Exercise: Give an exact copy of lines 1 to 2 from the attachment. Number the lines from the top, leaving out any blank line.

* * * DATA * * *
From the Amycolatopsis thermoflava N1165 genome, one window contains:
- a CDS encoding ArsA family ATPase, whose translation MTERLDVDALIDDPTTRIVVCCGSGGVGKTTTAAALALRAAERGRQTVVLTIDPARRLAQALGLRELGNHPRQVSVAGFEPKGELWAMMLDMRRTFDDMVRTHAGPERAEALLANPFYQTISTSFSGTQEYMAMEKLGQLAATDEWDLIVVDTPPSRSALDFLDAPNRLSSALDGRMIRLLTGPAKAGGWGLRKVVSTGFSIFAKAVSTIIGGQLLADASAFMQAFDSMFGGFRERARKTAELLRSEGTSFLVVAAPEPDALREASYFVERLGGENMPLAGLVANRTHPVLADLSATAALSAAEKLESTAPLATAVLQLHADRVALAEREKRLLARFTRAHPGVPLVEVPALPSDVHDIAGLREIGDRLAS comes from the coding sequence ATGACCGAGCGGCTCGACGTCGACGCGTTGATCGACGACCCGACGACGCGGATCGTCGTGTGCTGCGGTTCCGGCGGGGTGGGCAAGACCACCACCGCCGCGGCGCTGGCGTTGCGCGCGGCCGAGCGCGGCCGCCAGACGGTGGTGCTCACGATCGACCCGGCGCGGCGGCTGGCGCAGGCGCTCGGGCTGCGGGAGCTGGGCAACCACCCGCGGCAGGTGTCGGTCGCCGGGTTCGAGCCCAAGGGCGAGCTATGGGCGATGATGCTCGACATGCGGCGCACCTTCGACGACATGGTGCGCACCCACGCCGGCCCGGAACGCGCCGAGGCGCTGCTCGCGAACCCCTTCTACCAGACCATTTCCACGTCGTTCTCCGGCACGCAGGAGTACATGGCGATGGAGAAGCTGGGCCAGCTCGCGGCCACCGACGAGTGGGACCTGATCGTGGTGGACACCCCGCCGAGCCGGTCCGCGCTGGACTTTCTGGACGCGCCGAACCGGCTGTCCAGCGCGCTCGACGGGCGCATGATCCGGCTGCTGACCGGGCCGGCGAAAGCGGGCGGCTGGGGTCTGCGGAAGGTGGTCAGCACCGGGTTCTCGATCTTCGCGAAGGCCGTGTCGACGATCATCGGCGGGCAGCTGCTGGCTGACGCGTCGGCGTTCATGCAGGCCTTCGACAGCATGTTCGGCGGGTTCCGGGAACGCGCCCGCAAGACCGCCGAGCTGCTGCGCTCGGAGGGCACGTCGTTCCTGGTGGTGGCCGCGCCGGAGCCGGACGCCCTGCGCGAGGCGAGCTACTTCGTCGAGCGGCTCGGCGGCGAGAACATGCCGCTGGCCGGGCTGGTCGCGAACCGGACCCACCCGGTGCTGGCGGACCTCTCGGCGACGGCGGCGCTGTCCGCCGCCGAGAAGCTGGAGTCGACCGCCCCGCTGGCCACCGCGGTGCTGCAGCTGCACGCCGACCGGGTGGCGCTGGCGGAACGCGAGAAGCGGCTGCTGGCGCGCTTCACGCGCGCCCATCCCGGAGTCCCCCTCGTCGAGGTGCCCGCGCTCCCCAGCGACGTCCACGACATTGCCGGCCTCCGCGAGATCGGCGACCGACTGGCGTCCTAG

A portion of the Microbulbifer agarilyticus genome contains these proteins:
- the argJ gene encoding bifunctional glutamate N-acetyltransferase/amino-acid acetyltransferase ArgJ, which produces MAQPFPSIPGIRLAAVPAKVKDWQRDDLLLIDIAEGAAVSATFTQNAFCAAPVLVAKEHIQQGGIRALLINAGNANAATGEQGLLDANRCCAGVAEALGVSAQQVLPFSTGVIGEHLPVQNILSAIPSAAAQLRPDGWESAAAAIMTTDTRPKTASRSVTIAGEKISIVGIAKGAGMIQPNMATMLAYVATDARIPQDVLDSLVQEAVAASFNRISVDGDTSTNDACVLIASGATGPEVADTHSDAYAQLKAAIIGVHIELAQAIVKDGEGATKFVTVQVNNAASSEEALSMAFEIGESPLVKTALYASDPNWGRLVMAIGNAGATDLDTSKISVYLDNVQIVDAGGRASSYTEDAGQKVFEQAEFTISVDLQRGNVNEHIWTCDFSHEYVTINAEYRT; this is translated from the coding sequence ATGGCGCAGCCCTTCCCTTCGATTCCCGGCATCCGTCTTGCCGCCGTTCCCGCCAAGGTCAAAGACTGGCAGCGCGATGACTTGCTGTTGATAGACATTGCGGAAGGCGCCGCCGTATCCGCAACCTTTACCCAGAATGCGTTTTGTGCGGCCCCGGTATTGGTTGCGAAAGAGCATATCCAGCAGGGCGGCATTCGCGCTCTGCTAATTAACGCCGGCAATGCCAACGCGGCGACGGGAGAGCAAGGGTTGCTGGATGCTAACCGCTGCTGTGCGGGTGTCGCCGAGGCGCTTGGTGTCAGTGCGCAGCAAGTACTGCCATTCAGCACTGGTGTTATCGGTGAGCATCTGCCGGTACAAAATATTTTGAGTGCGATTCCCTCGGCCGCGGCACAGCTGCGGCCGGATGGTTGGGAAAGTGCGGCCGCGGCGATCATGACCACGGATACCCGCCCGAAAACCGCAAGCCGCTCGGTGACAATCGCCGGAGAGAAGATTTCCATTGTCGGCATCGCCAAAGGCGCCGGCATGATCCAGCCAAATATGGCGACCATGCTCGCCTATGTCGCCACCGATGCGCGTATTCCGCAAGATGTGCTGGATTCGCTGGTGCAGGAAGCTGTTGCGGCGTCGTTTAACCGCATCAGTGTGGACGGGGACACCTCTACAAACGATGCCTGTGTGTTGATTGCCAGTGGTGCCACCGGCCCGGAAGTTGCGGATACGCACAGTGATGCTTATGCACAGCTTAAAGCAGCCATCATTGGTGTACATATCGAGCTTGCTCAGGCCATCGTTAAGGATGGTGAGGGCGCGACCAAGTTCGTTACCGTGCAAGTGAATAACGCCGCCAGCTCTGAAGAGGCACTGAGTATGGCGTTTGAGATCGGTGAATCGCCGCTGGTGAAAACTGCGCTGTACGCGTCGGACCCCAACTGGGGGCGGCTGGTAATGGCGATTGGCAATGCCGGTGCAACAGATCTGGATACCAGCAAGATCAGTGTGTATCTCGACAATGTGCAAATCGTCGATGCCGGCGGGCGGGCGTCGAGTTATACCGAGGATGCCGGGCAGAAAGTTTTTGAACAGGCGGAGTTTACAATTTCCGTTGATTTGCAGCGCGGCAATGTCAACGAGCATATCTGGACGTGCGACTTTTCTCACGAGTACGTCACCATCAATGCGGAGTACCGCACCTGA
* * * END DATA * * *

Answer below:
From the Amycolatopsis thermoflava N1165 genome, one window contains:
- a CDS encoding ArsA family ATPase, whose translation MTERLDVDALIDDPTTRIVVCCGSGGVGKTTTAAALALRAAERGRQTVVLTIDPARRLAQALGLRELGNHPRQVSVAGFEPKGELWAMMLDMRRTFDDMVRTHAGPERAEALLANPFYQTISTSFSGTQEYMAMEKLGQLAATDEWDLIVVDTPPSRSALDFLDAPNRLSSALDGRMIRLLTGPAKAGGWGLRKVVSTGFSIFAKAVSTIIGGQLLADASAFMQAFDSMFGGFRERARKTAELLRSEGTSFLVVAAPEPDALREASYFVERLGGENMPLAGLVANRTHPVLADLSATAALSAAEKLESTAPLATAVLQLHADRVALAEREKRLLARFTRAHPGVPLVEVPALPSDVHDIAGLREIGDRLAS comes from the coding sequence ATGACCGAGCGGCTCGACGTCGACGCGTTGATCGACGACCCGACGACGCGGATCGTCGTGTGCTGCGGTTCCGGCGGGGTGGGCAAGACCACCACCGCCGCGGCGCTGGCGTTGCGCGCGGCCGAGCGCGGCCGCCAGACGGTGGTGCTCACGATCGACCCGGCGCGGCGGCTGGCGCAGGCGCTCGGGCTGCGGGAGCTGGGCAACCACCCGCGGCAGGTGTCGGTCGCCGGGTTCGAGCCCAAGGGCGAGCTATGGGCGATGATGCTCGACATGCGGCGCACCTTCGACGACATGGTGCGCACCCACGCCGGCCCGGAACGCGCCGAGGCGCTGCTCGCGAACCCCTTCTACCAGACCATTTCCACGTCGTTCTCCGGCACGCAGGAGTACATGGCGATGGAGAAGCTGGGCCAGCTCGCGGCCACCGACGAGTGGGACCTGATCGTGGTGGACACCCCGCCGAGCCGGTCCGCGCTGGACTTTCTGGACGCGCCGAACCGGCTGTCCAGCGCGCTCGACGGGCGCATGATCCGGCTGCTGACCGGGCCGGCGAAAGCGGGCGGCTGGGGTCTGCGGAAGGTGGTCAGCACCGGGTTCTCGATCTTCGCGAAGGCCGTGTCGACGATCATCGGCGGGCAGCTGCTGGCTGACGCGTCGGCGTTCATGCAGGCCTTCGACAGCATGTTCGGCGGGTTCCGGGAACGCGCCCGCAAGACCGCCGAGCTGCTGCGCTCGGAGGGCACGTCGTTCCTGGTGGTGGCCGCGCCGGAGCCGGACGCCCTGCGCGAGGCGAGCTACTTCGTCGAGCGGCTCGGCGGCGAGAACATGCCGCTGGCCGGGCTGGTCGCGAACCGGACCCACCCGGTGCTGGCGGACCTCTCGGCGACGGCGGCGCTGTCCGCCGCCGAGAAGCTGGAGTCGACCGCCCCGCTGGCCACCGCGGTGCTGCAGCTGCACGCCGACCGGGTGGCGCTGGCGGAACGCGAGAAGCGGCTGCTGGCGCGCTTCACGCGCGCCCATCCCGGAGTCCCCCTCGTCGAGGTGCCCGCGCTCCCCAGCGACGTCCACGACATTGCCGGCCTCCGCGAGATCGGCGACCGACTGGCGTCCTAG